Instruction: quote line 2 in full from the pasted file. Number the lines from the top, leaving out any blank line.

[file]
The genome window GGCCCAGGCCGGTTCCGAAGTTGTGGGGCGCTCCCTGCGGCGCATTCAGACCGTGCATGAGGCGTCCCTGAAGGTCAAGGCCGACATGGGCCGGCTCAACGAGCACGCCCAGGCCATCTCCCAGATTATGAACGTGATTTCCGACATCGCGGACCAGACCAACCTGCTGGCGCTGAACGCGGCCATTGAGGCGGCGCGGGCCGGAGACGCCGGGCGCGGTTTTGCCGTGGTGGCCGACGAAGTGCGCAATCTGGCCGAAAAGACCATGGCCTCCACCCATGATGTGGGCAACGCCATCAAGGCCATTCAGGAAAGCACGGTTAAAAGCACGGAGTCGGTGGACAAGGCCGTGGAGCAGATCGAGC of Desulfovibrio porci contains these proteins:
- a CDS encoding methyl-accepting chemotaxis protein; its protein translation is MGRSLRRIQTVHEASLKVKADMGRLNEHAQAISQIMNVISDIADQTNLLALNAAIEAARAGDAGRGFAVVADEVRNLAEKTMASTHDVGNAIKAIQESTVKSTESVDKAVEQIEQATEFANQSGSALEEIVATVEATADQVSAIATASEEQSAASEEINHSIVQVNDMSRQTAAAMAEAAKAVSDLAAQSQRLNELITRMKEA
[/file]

- a CDS encoding methyl-accepting chemotaxis protein; its protein translation is MGRSLRRIQTVHEASLKVKADMGRLNEHAQAISQIMNVISDIADQTNLLALNAAIEAARAGDAGRGFAVVADEVRNLAEKTMASTHDVGNAIKAIQESTVKSTESVDKAVEQIEQATEFANQSGSALEEIVATVEATADQVSAIATASEEQSAASEEINHSIVQVNDMSRQTAAAMAEAAKAVSDLAAQSQRLNELITRMKEA